Warwick's park, 1 when he was lost, from the scent dying
away, after a run of two hours and a half.
Feb. 4. â€” This morning we immediately foinid a very good
fox at the meet, Wolford Wood ; we ran him, as quick as
possible, over the country pointing for Chapel House, when
he earthed in a stone quarry between Chapel House and
Chipping Norton, after as severe a biarst, for 30 minutes,
as hounds ever ran. We then drew all the gorses near
Wolford, blank ; wc found a fox at Barton Wood, which,^
after taking some rings in the cover, made away to Lord
Northwick's park wall 3 being headed back, he pointed
over the country for Wolford Wood, bxit in consequence of
the scent being bad, and the storms that came on, he
Feb. 5. â€” The meet was at Walton Wood, and we took
the hounds forward to Kineton Gorse, but could not find ;
we then drew Lord Willoughby's new gorse cover, and
Lighthorne Rough, without success. At length we found
at Frizhill, and pursued our game to Lighthorne earths,
over the country near to Kineton ; we then came back over
the bridge at Compton, and through the plantations at
Frizhill. The hounds got up to their fox in a cover near
Walton, and we expected every minute to kill him, but he
1 In 1789, the late Earl of Warwick obtained the King's Plate of
lOOgs. to be run for at Warwick September Races. That handsome
addition to tlie other stakes contributed, in no small degree, to bring
these Races into repute, and to raise them to that eminence they have
MR. J. CORBETâ€” 1801. 29
broke away for the covers near Frizhill, where we had
him among the hounds for several minutes. He then ran
for Sir John Mordaunt's Terrace, where he was most
unaccountably lost, the hounds close at his brush.
Feb. 7. â€” Met at Haywood. Before a hound spoke, a fox
went away, first pointing for Green's Grove, and on for
Honiley ; then through Hell Kitchen, by the farther end of
Bedington's Wood, through Long Meadow Wood, and the
other covers pointing for Stoneleigh ; over Weston Heath,
through the covers on the other side of it, when leaving
Tile Hill to the left, he stood on to Horsley, within a mile of
Coventry. Being headed back to Tile Hill, he passed on
through the cover, and very near to Berkcswell ; here he
was very much distressed, and so dead beat that he was
obliged to stop for breath in the middle of a field, and
was killed in a small cover near Tile Hill, after a most
severe run of an hour and three quarters, the hounds not
being once cast.
This run was supposed to have been very near twenty
Feb. 19. â€” The hounds met at Uftou, and found as soon
as they entered the cover. The fox, after taking a turn in
the wood, ran at a very fast rate to Chesterton Wood, to
Lighthorne, Chadshunt, Itchington Heath, and over the
vale to Farnborough ; after a very good run of seventeen
miles over the country, the fox was lost from a snow storm
This ended the last day in the Vale for the Season, after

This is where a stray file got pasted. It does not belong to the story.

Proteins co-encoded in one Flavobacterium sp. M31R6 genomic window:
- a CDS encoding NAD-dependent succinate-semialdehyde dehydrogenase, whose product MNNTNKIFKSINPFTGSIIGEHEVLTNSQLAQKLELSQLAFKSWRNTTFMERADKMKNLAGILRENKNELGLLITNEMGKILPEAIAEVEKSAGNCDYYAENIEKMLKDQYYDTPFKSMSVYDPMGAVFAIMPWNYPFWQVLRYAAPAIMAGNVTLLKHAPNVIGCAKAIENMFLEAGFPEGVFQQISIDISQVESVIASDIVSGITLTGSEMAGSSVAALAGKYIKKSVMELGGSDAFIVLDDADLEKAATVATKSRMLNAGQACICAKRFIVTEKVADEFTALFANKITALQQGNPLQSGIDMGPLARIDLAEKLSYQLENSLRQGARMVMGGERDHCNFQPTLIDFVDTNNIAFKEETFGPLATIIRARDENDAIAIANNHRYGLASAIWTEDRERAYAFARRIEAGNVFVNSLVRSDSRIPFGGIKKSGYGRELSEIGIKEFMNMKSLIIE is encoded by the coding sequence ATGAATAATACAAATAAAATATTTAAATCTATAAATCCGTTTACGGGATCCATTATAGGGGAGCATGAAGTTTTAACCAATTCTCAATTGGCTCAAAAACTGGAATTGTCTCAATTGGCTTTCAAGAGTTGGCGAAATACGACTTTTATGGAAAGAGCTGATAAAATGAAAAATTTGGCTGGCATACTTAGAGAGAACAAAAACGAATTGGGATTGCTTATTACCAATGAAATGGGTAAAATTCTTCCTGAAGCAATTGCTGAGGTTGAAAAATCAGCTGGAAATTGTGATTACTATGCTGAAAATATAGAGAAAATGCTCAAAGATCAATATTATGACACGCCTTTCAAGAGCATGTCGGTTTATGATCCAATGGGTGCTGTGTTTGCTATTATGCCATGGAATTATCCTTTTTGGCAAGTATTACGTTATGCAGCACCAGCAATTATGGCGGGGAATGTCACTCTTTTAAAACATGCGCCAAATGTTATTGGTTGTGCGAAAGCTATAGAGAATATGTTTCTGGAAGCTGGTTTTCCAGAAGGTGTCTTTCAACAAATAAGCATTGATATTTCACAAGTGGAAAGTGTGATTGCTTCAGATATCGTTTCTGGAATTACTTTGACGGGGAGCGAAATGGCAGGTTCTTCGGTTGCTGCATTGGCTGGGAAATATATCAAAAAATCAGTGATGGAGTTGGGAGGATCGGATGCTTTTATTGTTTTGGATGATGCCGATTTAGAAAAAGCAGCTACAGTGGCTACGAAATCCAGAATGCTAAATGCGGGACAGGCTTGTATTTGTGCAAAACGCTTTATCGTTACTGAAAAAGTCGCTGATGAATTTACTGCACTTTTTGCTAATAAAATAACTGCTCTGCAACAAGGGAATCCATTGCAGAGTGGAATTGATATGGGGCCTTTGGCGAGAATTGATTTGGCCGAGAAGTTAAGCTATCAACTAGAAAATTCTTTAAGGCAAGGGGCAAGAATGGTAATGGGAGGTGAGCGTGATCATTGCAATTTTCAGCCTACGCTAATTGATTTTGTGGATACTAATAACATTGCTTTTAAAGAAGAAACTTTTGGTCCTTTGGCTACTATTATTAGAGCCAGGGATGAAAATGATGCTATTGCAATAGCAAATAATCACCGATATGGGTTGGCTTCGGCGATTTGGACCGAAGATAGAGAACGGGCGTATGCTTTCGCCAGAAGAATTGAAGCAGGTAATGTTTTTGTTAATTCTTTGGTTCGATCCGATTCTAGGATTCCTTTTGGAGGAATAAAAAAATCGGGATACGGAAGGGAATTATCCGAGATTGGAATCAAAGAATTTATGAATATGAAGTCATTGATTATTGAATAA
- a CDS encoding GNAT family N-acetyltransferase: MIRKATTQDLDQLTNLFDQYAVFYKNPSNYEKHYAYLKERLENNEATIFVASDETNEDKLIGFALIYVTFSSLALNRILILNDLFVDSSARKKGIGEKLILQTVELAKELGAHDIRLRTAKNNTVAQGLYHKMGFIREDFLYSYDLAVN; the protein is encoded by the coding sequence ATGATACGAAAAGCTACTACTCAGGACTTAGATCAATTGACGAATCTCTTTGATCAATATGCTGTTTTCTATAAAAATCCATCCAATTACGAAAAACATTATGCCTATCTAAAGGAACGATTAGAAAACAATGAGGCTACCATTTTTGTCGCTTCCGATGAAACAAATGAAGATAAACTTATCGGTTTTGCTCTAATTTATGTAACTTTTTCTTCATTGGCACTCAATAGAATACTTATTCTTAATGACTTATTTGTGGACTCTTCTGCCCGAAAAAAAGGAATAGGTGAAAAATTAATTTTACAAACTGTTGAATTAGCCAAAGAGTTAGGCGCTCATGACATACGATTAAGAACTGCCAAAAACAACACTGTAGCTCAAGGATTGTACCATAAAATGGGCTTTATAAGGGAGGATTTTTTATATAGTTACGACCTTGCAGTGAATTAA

some capital sport.
Feb. 21. â€” This day the hounds left Stratford for Meriden.
They threw off at Stoneleigh Abbey, and drew the covers
30 WARWICKSHIRE HUNT.
near the house, without finding. A fox was then found at
Weston Wood, near Cubhington, and he went away with as
good a cry of hounds, and good a scent, as any Sportsman
could possibly desire ; we ran him for one hovir and 20
minutes, when he went to ground nearly in view of the
hounds. On drawing Waveley Wood, afterwards, we soon
f(jund another fox, and after hanging some time in cover,
he ran over Stoneleigh Park to Baginton, and saved his life
by taking to main earth. This run lasted three quarters of
of an hour. 1
Feb. 21. â€” We met at Chelmsley Wood, and found a
brace of foxes ; after taking a turn or two in the cover, one
went away for the Solihidl woods, but was headed, and
came back by Mr. Spooner's house. He then passed
through Hampton Coppice, pointing for Barker's Coppice,
and after a run of one hour and three quarters, he was lost
the scent dying away. In drawing Mr. York's woods we
found three foxes ; we ran one over his earths, near to the
decoy in Coleshill Park, then over the brook near the
bridge into Chelmsley Wood, over the earths, through the
cover, and over Coleshill Heath, near to Mr. Wedge's.
Here he was headed back to School Rough, where we had
him among the hounds ; he broke away, and pointed for
Mr. Spooner's, but he was so much beaten that he was
obliged to return, and we killed him near School Rough,
after a run of an hour and a quarter.
Feb. 25. â€” This morning we met at Combe Abbey, and
found a brace of foxes in High Wood. After running one
1 Jack Barrow and Jack Jones dhunk â€” both put in the black
MR. J. CORBETâ€” 1801. 31
for half an hour in that cover, we killed him. Drew the
covers over the road, and found several foxes ; we got one
away in a short time, and after running him for three
quarters of an hour, he was turned up near the London
road leading to Coventry.
Feb. 28. â€” Our apjjointment, this morning, was Hall Park
Wood. A fox which we found in that cover led us through
the plantations by Combe Abbey, to High Wood ; from
thence to Bretford, Brinklow, and All Oaks ; and to King's
Newnham. Across the Cathorn-lane to Easenhall, Little
Harborough, and to Newbold Field. On to Church Over,
Cesters Over, Street Field, and Walton ; then through
Willey plantations to Lutterworth Cross Hands, and to
Bitteswell Gorse. Crossed Lutterworth Fields, Ashby-par-
Claybrook, to Willesthorpe ; and we killed our fox, in most
famous style, in Frolesworth Field, one mile and a half from
Whetstone Gorse, and one of Mr. Meynell's covers.
The fox ran full ten miles in the county of Leicester, and
the whole length of the run was more than IQ miles. Tifter
in every respect behaved the best to-day.
Monday, March "2. â€” Met at Wainbody Wood, and drew
it without finding. In trying Ryton Wood, a fox, after